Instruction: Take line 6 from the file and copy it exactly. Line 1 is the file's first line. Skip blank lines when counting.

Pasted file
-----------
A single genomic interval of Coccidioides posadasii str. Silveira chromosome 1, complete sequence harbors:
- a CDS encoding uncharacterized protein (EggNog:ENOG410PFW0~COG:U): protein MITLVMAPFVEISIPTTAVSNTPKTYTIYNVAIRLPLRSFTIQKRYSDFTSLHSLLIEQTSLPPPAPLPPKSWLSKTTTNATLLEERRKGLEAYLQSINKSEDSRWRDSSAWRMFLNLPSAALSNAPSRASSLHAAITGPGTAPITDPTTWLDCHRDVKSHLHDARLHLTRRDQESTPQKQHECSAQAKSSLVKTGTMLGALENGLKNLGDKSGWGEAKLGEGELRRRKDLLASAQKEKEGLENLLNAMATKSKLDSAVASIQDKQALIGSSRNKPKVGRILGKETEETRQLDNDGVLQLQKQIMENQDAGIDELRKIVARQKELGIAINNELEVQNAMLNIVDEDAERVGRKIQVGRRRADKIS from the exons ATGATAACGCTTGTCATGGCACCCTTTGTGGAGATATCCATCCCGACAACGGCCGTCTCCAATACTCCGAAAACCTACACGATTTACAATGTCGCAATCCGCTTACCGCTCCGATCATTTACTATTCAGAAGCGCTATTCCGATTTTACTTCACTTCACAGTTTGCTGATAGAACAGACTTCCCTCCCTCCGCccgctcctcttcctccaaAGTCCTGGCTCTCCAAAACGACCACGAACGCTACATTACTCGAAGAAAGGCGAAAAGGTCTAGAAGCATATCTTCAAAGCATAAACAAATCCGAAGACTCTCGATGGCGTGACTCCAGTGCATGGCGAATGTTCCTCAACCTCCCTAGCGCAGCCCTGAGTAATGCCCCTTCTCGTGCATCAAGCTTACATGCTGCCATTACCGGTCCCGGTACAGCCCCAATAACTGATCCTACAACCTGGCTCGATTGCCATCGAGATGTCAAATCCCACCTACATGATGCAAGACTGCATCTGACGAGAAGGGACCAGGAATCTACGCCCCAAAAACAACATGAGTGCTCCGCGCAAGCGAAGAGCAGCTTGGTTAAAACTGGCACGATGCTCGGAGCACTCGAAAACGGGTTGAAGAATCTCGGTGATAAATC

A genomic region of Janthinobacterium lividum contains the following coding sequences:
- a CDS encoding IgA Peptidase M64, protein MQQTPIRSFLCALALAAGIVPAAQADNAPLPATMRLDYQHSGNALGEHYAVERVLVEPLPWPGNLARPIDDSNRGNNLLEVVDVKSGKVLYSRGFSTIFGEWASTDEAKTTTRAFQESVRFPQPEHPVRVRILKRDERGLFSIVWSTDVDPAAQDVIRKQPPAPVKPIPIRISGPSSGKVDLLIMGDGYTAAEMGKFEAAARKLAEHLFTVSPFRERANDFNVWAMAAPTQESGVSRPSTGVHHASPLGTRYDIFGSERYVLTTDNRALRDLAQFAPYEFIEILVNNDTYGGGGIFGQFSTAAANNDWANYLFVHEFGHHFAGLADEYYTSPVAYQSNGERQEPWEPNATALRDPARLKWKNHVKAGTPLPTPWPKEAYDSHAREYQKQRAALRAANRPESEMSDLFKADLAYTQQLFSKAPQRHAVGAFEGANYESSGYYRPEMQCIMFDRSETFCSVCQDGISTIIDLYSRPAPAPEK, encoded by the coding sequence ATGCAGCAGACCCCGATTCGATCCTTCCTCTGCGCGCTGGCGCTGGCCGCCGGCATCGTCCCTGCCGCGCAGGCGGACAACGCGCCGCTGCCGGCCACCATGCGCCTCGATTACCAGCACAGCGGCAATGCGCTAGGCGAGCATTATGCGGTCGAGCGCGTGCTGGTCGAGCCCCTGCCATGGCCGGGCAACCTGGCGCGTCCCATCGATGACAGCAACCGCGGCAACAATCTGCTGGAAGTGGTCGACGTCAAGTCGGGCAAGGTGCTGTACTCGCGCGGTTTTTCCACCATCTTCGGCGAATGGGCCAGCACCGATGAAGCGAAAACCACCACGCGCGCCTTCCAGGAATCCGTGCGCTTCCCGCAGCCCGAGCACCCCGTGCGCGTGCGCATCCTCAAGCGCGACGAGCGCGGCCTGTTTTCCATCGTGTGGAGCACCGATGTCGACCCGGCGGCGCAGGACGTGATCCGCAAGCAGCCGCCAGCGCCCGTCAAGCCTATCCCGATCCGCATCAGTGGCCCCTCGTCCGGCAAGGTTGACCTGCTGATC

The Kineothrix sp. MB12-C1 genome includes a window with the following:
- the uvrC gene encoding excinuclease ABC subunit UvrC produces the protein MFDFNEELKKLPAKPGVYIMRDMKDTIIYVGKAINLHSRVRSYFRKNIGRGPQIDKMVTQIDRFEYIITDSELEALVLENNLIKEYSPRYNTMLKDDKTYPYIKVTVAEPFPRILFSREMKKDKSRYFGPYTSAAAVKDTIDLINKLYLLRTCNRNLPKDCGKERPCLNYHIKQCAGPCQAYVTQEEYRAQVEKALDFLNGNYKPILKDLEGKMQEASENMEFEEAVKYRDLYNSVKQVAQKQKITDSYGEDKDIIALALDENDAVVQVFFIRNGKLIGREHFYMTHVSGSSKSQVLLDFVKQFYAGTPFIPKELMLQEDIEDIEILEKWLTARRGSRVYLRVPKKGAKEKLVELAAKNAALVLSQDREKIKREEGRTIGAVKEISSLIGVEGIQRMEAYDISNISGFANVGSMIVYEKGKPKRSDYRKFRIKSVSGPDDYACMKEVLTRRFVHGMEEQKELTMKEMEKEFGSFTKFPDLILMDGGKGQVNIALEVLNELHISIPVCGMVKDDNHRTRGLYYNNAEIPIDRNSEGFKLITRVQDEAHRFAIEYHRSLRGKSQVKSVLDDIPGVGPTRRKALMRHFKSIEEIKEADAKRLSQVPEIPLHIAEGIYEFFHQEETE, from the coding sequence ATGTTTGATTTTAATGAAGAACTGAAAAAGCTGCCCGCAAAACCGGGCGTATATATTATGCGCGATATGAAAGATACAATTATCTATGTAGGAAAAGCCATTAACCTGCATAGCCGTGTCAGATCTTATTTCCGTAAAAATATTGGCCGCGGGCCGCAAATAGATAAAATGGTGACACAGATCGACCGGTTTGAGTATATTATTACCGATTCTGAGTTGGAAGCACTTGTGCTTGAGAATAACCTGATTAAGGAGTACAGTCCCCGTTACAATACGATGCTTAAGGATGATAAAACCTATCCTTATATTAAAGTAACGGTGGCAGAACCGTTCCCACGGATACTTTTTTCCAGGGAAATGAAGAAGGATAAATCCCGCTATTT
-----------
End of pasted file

- the uvrC gene encoding excinuclease ABC subunit UvrC produces the protein MFDFNEELKKLPAKPGVYIMRDMKDTIIYVGKAINLHSRVRSYFRKNIGRGPQIDKMVTQIDRFEYIITDSELEALVLENNLIKEYSPRYNTMLKDDKTYPYIKVTVAEPFPRILFSREMKKDKSRYFGPYTSAAAVKDTIDLINKLYLLRTCNRNLPKDCGKERPCLNYHIKQCAGPCQAYVTQEEYRAQVEKALDFLNGNYKPILKDLEGKMQEASENMEFEEAVKYRDLYNSVKQVAQKQKITDSYGEDKDIIALALDENDAVVQVFFIRNGKLIGREHFYMTHVSGSSKSQVLLDFVKQFYAGTPFIPKELMLQEDIEDIEILEKWLTARRGSRVYLRVPKKGAKEKLVELAAKNAALVLSQDREKIKREEGRTIGAVKEISSLIGVEGIQRMEAYDISNISGFANVGSMIVYEKGKPKRSDYRKFRIKSVSGPDDYACMKEVLTRRFVHGMEEQKELTMKEMEKEFGSFTKFPDLILMDGGKGQVNIALEVLNELHISIPVCGMVKDDNHRTRGLYYNNAEIPIDRNSEGFKLITRVQDEAHRFAIEYHRSLRGKSQVKSVLDDIPGVGPTRRKALMRHFKSIEEIKEADAKRLSQVPEIPLHIAEGIYEFFHQEETE, from the coding sequence ATGTTTGATTTTAATGAAGAACTGAAAAAGCTGCCCGCAAAACCGGGCGTATATATTATGCGCGATATGAAAGATACAATTATCTATGTAGGAAAAGCCATTAACCTGCATAGCCGTGTCAGATCTTATTTCCGTAAAAATATTGGCCGCGGGCCGCAAATAGATAAAATGGTGACACAGATCGACCGGTTTGAGTATATTATTACCGATTCTGAGTTGGAAGCACTTGTGCTTGAGAATAACCTGATTAAGGAGTACAGTCCCCGTTACAATACGATGCTTAAGGATGATAAAACCTATCCTTATATTAAAGTAACGGTGGCAGAACCGTTCCCACGGATACTTTTTTCCAGGGAAATGAAGAAGGATAAATCCCGCTATTT